By COLIN SHEELEY
The responsibilities of Senior Vice President, Chief Financial Officer, and Treasurer Martha K. Hirst are as sundry as her many titles, but there is one mantra that contains each: balance. First and foremost, that applies to the university budget. At any given time, its finances, with which she is tasked to manage, encounter unpredictable threats. They arrive in the exigent forms of tuition dependency, US News and World Report rankings and congressional law, armed with the promise to topple, cripple and slash away at a financial plan where the money is already tight. Then there are the people–the faculty, the students, the staff, the trustees to which she is beholden, but nonetheless depend on her ability to balance.
This year has perhaps been the most trying test of her ability since her appointment in 2015, yet she holds bright expectations for the school’s future. On Dec. 4, she sat down with reporters from The Observer and The Fordham Ram to discuss the state of the university’s finances. This is how she sees it.
The Instability of Tuition Dependence:
Near the beginning of her Nov. 2 budget forum presentation, Hirst flipped to a slide that summed up the crux of Fordham’s income challenge, a reality that she believes comes as “no surprise” to most. “We are tuition dependent,” she said, lowering her head. A projection of a gold and crimson pie chart glowed softly over her shoulder. The pieces-three in all, including a thin, black sliver-represented the virtual entirety university’s sources of revenue. Undergraduate tuition: $446 million. Graduate tuition: $201 million. Fees: $17 million.
Combined, tuition and fees make up more than 83 percent of Fordham’s budget. In other words, the university is running on a single crop economy, and, like Ireland on the eve of the Great Famine, the institution’s finances hang in a precarious condition.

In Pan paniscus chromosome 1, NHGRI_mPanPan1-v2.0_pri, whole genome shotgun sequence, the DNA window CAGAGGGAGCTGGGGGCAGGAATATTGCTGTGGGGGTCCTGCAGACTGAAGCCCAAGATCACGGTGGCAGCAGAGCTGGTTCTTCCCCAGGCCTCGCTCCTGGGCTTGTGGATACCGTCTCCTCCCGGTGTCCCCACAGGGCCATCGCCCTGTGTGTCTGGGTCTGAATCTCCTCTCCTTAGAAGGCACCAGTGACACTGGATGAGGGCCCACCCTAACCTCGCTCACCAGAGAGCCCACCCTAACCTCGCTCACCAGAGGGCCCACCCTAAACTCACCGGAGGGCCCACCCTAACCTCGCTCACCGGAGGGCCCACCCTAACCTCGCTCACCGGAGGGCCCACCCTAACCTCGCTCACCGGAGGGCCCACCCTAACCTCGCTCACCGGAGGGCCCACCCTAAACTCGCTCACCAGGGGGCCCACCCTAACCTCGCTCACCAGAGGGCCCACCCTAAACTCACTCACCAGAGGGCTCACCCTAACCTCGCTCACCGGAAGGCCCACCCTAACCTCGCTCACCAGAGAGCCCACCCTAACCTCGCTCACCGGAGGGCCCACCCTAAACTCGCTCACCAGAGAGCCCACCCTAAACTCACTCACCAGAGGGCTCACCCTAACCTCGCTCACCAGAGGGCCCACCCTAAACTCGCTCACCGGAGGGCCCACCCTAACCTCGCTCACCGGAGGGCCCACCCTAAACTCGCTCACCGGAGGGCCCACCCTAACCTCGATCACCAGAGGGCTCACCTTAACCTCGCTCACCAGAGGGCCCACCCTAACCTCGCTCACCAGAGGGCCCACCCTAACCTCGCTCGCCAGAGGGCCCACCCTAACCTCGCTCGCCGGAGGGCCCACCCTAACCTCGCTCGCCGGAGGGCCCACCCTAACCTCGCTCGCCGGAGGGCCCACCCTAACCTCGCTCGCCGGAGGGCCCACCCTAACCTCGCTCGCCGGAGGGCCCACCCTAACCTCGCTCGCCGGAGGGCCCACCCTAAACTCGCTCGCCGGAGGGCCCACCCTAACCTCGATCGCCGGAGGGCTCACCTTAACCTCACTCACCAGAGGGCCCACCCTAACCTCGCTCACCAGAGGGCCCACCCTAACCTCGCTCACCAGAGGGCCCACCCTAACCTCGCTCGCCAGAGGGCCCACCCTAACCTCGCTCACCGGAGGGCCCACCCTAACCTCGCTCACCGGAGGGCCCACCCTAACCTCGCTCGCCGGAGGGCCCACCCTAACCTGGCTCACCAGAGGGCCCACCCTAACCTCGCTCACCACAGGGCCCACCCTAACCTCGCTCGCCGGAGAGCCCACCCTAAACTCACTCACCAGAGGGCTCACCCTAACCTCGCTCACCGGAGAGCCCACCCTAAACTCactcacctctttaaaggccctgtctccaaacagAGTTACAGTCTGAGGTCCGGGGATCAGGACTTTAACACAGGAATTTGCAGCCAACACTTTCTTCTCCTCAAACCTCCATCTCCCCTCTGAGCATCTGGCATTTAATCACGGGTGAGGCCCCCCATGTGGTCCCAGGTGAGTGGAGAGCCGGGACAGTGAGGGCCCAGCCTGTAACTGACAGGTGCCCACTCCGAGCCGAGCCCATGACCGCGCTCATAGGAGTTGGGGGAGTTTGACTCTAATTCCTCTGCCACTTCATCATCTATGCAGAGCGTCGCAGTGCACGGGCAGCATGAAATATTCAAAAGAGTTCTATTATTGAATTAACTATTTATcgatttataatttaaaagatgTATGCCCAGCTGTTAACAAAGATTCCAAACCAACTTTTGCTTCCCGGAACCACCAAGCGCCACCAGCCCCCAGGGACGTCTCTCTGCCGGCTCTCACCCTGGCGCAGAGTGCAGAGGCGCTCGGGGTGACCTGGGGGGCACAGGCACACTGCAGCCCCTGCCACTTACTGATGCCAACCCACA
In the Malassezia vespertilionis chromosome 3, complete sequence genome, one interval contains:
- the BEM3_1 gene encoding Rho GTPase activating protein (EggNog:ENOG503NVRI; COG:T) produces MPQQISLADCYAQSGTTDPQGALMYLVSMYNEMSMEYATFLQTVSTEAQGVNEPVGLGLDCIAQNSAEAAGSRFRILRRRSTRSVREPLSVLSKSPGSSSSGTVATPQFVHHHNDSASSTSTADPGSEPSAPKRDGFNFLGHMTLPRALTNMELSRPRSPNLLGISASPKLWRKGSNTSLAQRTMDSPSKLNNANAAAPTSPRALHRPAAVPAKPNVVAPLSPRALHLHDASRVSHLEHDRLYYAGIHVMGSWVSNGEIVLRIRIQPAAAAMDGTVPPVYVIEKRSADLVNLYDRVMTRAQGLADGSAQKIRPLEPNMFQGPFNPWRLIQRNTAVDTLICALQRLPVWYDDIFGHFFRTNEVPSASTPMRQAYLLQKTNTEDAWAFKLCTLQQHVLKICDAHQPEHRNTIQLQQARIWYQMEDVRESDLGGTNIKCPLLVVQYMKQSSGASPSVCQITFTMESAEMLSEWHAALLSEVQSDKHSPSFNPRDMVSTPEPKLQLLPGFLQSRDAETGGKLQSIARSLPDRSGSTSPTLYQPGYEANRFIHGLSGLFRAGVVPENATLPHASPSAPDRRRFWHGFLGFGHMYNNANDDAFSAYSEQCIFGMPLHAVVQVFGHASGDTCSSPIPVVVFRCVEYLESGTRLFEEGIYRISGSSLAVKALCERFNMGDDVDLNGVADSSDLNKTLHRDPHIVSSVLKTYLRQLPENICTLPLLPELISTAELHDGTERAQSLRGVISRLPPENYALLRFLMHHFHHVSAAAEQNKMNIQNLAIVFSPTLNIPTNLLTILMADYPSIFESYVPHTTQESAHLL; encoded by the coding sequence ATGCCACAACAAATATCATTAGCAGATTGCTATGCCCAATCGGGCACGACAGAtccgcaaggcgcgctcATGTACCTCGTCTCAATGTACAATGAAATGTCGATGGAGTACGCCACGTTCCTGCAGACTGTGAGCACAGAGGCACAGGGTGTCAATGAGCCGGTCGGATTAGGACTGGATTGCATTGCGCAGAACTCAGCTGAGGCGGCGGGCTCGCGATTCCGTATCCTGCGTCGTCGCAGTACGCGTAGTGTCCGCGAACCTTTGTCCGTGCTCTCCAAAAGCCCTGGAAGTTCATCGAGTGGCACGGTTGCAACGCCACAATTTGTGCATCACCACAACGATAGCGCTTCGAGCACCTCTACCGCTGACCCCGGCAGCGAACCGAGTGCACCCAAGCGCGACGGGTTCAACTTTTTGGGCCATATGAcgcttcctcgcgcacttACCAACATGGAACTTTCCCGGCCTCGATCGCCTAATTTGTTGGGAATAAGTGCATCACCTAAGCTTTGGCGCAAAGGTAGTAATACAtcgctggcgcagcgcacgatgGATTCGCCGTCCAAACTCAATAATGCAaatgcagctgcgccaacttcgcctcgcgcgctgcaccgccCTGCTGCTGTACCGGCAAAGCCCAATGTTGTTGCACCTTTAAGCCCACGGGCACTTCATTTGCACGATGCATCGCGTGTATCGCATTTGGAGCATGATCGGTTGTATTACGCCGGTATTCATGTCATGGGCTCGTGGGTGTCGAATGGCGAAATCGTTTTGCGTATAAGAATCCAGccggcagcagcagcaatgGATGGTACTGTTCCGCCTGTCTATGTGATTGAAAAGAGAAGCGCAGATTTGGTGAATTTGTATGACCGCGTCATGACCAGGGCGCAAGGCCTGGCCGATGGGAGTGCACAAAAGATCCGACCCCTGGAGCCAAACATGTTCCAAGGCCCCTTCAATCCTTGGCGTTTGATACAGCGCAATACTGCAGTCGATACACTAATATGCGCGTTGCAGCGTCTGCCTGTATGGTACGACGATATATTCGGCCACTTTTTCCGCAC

“There’s always pressure to diversify those sources of revenue,” Hirst said. That Fordham’s graduate population “ebbs and flows” with enough historical flux to have at one point constituted a larger revenue source than undergraduate tuition is evidence of just that compulsion.
But, Hirst said, nobody should have any illusions about what Fordham is. Yes, it is a research institution, but it does not rake in “gazillions of dollars” for that practice. Yes, it receives grants, but $2.6 million primarily made up of Bundy grants is in no way significant to a $790 million as to ease tuition dependence. Yes, it can and does pull from a respectable endowment, but it has never been an institution with “deep pockets.”
For Hirst, it is about balancing “short-term” and “long-term,” it is about the students currently attending, and those attending “at their 350th anniversary.”
The Financial Burden of a Less than Desirable Academic Reputation:
Such a heavy dependence opens the university up to the numerous hazards that can affect its number one source of income: enrollment. Poor freshman retention and a lack of adequate financial aid can undercut the population of an institution, rendering it financially paralyzed. Smaller private colleges are feeling these effects most acutely in the under enrollment of freshman classes.“For an undergraduate school, that is certainly a scary proposition,” Hirst said during the budget forum.
She also said that combatting under enrollment demands two methods of persuasion: money and prestige. Both are duly earned, and while Fordham has recently suffered a blow to its reputation in the US News and World Report rankings–albeit from 60 to 61–fundraising for financial aid has soared.
As of Jan. 29, the university has raised $121,735,891 of it’s $175 million goal with well over a year before the campaign is scheduled to end on June 30, 2019. Some of the funds will feed directly into the endowment, while others are designated as “current use,” according to Assistant Vice President of Communications Bob Howe, contributing to the operating budget and financial aid.
Hirst noted that Fordham’s academic reputation directly affects a portion of that awarded aid in terms of merit-based financial scholarships. As prestige grows, merit aid shrinks.
As for now, Hirst admitted that “there’s still a very substantial number of Fordham’s students who come whose family incomes wouldn’t necessarily require them to receive on a needs-based financial aid, but are very scholarly and high achievers and students that the university wants here at Fordham.”